So what I want you to do is follow the steps outlined in the next few videos on this section. So there's all these tenants and some are high level, some are practical. I want you to just think about how do I use these steps to create an impactful interview, not necessarily a long interview? I laugh, some doctors are like, "My new patient process is two hours long." I'm like, "That's longer than a movie. What the heck are you doing?" Right? So in six appointments. Okay, well then I get it, but you got to make some impact pretty quick. Or think of it this way with an ad or a YouTube video or something, if you're not aware of what is actually going on in the first minute, first 10 seconds, first five seconds, you're turning it off. So patients might not turn you off by just walking out of the room, but they might already be tuning you out. So you have to make sure this is impactful.
What you have to understand this unnecessary questions are usually a sign of lack of clarity and purpose during that interview process. I've seen so many questions being asked that have no relevance at all to what it is that you're trying to accomplish, that it just becomes filler and noise and it actually leads to more sidetracked conversations than anything else. Remember, you're trying to get patients to understand how your practice is going to help them get some of the wants that they have, which we're going to cover in future videos, but just be aware that rapport, for example, is essential, but it's ... Don't overkill it. Don't sit there for 30 minutes talking about background for Mrs. Jones, right?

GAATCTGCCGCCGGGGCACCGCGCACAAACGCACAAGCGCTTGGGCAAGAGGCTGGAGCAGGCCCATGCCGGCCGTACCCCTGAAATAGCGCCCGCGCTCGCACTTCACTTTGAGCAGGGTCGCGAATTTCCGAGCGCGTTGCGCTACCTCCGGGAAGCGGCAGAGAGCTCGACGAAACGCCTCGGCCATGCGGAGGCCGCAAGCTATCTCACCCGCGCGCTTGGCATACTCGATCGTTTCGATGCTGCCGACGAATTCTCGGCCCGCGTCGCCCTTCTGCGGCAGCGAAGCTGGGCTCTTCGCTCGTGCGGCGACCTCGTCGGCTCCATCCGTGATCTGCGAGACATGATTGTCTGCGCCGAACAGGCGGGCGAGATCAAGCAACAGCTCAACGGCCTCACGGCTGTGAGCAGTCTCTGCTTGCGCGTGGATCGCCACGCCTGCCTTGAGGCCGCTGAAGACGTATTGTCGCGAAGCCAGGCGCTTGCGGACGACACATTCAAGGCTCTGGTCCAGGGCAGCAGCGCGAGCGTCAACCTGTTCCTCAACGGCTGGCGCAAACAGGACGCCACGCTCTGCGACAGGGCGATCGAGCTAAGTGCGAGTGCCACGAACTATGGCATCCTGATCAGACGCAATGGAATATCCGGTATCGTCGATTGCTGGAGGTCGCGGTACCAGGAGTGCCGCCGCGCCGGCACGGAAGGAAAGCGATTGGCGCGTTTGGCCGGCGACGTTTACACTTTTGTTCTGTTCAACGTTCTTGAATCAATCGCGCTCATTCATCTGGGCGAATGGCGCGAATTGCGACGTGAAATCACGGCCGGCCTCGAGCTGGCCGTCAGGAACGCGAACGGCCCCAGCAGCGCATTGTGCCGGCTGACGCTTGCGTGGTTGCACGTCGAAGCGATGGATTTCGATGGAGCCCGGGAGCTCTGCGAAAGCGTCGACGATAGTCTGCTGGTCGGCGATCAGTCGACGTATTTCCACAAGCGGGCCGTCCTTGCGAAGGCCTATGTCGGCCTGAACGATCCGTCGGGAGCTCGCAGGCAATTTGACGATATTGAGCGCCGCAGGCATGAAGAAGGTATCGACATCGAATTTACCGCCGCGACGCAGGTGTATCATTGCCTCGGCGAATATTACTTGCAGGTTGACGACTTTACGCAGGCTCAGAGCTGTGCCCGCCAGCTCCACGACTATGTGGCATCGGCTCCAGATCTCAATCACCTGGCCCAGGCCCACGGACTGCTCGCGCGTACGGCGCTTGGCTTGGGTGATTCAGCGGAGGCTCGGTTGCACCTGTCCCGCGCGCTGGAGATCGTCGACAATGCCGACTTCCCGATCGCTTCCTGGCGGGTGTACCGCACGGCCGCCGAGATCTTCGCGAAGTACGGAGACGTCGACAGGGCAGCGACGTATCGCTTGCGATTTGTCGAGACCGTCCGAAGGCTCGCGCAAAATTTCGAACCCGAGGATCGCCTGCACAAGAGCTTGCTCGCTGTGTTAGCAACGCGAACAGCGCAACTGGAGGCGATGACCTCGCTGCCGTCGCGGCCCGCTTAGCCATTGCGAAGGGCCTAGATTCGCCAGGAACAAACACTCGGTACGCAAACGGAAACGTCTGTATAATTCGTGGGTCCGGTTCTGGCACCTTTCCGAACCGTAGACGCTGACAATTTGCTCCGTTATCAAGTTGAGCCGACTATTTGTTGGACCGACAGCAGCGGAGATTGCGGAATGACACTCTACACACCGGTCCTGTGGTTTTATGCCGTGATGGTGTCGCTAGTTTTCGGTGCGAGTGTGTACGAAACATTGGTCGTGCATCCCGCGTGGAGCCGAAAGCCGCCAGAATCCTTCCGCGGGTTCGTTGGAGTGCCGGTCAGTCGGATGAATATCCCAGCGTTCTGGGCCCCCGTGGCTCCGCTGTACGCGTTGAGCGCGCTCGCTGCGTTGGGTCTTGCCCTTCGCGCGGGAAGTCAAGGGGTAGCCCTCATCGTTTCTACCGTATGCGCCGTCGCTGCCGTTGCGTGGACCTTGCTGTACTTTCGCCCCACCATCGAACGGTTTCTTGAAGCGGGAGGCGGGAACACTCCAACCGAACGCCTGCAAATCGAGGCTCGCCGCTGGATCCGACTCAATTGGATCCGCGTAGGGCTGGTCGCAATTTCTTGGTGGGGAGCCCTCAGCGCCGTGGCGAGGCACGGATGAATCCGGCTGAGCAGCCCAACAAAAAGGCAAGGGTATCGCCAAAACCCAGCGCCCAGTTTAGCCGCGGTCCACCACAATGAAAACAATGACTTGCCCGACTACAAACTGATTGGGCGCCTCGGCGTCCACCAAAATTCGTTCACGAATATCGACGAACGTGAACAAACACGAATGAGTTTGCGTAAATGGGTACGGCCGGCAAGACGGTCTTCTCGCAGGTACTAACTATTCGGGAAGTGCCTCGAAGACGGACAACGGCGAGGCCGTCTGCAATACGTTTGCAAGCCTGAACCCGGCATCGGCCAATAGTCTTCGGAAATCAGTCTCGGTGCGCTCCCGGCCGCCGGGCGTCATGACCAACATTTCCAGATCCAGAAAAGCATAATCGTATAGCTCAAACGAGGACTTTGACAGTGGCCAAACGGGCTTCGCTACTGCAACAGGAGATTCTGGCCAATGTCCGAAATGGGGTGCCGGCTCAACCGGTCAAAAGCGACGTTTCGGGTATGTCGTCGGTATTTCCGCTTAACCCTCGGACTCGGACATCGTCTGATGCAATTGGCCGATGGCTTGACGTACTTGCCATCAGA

When I'm building rapport, I say, "Hey, Mrs. Jones, thank you so much for coming in. Who sent you our way? I want to be sure to thank them." She'll tell me and I say, "Well, tell me a little bit about you, born and raised here. What do you do for a living? Are you retired? What did you do?" Right? Things like that, kids. Find some pieces that you can use later on during the interview, right? Find some things that interest them. I always talk about occupations because when I'm using analogies later, I want to use analogies that are consistent with the person and their occupation, right? Let's be honest, if I'm talking to a software engineer, they're probably going to function a little bit different than a CEO of a company, right? So I want to be thinking about what does this person do for a living and how do I use that to create stories and create epiphanies for this patient during my process, okay?